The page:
By L.A. Williams
Christian Action League
May 3, 2019
Lawmakers on the House Alcoholic Beverage Control Committee on Tuesday served up a bill that should leave North Carolinians both shaken and stirred.
With nearly two dozen provisions, the industry-driven omnibus measure would establish bars where at least 75 percent of proceeds come from alcohol sales. It would remove restrictions on how many bottles of liquor distilleries could sell and allow breweries to sell beer for on- or off-premise consumption even in areas where residents had voted it down. It would make breweries exempt from food sanitation regulations, allow beer and wine sales at collegiate sporting events and deepen discounts for alcohol, which could be shipped out of state. And all that is just for starters.
The bill would allow the sale of up to four alcoholic beverages to one person at a time, and people would be able to buy alcohol at bingo games, in common entertainment areas of large buildings and on the ferry headed from Hatteras to Okracoke Island. They could also buy it from ABC stores seven days a week or even have beer and wine delivered straight to their door. Further, if unsure what to order, they could sample malt beverages for free at farmers markets or try some free liquor at an ABC store tasting.
While sponsors tried to pass off the measure as a jobs bill, the Rev. Mark Creech, executive director of the Christian Action League, called House Bill 536 “reckless liberalizing of our alcohol laws that will significantly increase alcohol outlet density, expand days and hours of sale on Sundays, undermine our current system of control for the sale of liquor, reduce restrictions that help discourage overconsumption and make alcohol more accessible to our youth.” He told lawmakers’ their “feigning to do a good thing or two” amid the 16-page bill did not make up for its myriad of egregious provisions.
House Majority Leader Rep. John Bell (R-Wayne) defended the bill as necessary to “unleash” distilleries and contended that alcohol could be treated much as any other food or beverage.
“The fact is that this is an industry – this is a booming industry in our state. And if we took the word alcohol away from it, if you substituted wine or you substituted ice-cream, anything like that, every single one of us would jump on board and say, yes, yes, yes. We want the jobs. We want the revenues,” Bell told his colleagues. “You put the word liquor in there and it scares people to death. … Don’t look at it as an alcohol bill. This is actually a jobs bill.”
But Creech told the committee that North Carolinians are right to take a sober look at alcohol’s effects.
“People get frightened, they get worried, they get concerned about alcohol and for good reason,” he said “We’ve had two constitutional amendments in this country with regard to alcohol. Do you know of any other commodity like that?”
The main problem with those who crafted the bill, Creech said, was that they bent over backward to bring the alcohol industry reps to the table but failed to invite public health and safety experts to weigh in and advise.
“They had a pre-hearing meeting with the industry stakeholders, and then had them at the ABC Committee meeting for the bill’s hearing,” said Creech. “Industry stakeholders were mentioned repeatedly and many were called to the podium to speak. I counted as many as ten present. The meeting was an orgy for liquor love with laughs about drinking and smirks and grins at admonishments for caution. It was truly a low moment for what we would expect of such an august body.”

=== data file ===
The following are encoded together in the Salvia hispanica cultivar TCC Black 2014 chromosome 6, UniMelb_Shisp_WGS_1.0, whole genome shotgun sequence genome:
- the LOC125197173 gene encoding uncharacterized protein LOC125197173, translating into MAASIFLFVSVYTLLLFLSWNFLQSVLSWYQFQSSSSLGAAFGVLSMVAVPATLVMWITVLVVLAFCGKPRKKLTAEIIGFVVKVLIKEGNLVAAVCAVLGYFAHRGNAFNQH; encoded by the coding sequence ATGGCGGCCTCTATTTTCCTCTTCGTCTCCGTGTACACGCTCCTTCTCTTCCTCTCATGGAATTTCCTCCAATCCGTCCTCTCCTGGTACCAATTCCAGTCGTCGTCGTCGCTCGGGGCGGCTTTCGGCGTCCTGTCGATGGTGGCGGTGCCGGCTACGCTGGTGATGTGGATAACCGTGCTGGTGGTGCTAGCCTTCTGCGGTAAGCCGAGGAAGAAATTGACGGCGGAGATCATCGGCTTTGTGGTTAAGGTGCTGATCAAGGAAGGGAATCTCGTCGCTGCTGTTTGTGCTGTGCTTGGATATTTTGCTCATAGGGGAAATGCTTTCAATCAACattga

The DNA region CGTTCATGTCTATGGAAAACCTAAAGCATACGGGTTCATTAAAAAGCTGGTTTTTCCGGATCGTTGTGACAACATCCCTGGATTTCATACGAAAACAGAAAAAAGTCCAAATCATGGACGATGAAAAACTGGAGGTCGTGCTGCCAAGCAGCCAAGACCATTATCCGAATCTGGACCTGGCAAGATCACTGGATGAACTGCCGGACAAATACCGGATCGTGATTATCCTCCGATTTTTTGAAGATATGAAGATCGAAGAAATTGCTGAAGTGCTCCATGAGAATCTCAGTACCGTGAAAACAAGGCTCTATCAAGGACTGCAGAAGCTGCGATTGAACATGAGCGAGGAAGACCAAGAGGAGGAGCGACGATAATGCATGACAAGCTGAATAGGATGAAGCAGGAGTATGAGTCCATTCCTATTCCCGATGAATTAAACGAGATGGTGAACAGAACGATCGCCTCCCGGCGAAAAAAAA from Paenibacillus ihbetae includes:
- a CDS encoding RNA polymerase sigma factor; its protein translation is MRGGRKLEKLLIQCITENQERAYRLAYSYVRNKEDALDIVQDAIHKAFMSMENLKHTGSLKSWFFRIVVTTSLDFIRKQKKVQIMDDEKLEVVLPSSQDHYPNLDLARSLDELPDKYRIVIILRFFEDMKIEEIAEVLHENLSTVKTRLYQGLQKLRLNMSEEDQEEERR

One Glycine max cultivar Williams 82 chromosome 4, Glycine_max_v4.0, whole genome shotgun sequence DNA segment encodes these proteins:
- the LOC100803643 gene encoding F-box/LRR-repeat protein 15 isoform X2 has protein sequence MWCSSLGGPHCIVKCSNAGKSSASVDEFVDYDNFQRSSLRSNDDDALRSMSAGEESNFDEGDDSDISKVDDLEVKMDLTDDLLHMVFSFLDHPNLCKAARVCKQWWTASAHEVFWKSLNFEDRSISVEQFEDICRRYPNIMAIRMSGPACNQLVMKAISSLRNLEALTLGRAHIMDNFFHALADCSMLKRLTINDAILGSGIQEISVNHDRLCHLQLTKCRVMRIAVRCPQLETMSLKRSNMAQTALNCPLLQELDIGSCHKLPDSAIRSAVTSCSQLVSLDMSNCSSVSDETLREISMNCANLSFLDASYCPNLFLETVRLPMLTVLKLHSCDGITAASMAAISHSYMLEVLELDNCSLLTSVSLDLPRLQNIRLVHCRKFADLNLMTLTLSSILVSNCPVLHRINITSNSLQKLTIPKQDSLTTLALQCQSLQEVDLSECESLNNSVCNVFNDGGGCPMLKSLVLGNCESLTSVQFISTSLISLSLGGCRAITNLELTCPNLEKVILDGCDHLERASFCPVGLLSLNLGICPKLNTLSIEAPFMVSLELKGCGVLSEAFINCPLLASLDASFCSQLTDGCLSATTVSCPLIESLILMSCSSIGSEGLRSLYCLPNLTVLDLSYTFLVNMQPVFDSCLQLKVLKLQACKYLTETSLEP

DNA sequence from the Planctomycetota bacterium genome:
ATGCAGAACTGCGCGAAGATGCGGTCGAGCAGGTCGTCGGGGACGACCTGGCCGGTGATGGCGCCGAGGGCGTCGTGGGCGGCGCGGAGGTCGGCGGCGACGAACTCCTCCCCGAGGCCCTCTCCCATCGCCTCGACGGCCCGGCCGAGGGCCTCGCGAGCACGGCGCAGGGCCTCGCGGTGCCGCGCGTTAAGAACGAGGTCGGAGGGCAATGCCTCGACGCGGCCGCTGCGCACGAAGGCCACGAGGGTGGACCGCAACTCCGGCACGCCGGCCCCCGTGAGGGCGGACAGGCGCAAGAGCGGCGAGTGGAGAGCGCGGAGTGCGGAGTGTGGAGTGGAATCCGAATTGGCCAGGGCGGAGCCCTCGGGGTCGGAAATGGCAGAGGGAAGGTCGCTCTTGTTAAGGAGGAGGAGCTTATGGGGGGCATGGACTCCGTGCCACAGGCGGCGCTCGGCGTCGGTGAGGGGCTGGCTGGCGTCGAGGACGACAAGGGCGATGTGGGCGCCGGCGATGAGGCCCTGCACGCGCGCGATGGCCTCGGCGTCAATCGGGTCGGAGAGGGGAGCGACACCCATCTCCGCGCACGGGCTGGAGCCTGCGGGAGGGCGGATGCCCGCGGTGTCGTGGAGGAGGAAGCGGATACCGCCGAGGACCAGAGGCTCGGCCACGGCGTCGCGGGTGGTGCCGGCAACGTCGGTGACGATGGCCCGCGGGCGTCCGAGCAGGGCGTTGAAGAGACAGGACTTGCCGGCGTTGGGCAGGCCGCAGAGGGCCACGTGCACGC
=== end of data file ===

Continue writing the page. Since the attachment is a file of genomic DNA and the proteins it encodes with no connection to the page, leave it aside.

Diane Riibe, the former executive director of the U.S. Alcohol Policy Alliance and a 25-year veteran of alcohol policy work, made it her business to address the committee.
“This is absolutely a jobs bill,” she told Bell and other legislators, including primary bill sponsors Chuck McGrady (R-Henderson), James Boles, (R-Moore) and Susan Fisher, (D-Buncombe). “You will definitely create more jobs for ER doctors, domestic violence counselors, treatment counselors and morticians, and I am not kidding.”
Riibe said in more than a quarter-century of alcohol policy work, she had never seen a state “take on this level of polarization of the current system.” She urged lawmakers to clear their heads long enough to “consider whether or not you want to hear the public health impact and hear from those who know.”
“It is as though every single provision looked at what the science was and said ‘we’ll do differently than that,’” Riibe said. “The result will be very clear, make no mistake about it.”
She said lawmakers who express concern over the opioid epidemic, which killed about 72,000 people last year, should remember that 88,000 die annually from excessive alcohol consumption, a factor that would worsen in North Carolina if the bill is passed.
Jim Albright with the N.C. Alcohol Policy Alliance addressed the committee to express support for the state’s ABC system and said he wanted to sound the alarm bells over high levels of consumption and a lack of awareness about alcohol’s direct link to six different types of cancer.
The outside appeals to the committee came on the heels of a plea from one of their own. After unsuccessfully floating multiple amendments to try to mitigate the bill’s harm, Rep. Pat Hurley (R-Randolph) pleaded with the group to vote down the legislation.
“Alcohol should be regulated. Deregulation has many dangerous and unintended consequences for society at large,” she said, characterizing the Omnibus bill as an effort to tear down the current ABC system piece by piece. “I beg you to help stop this now.”
Instead the committee gave the bill its stamp of approval, moving it on to the House Finance Committee.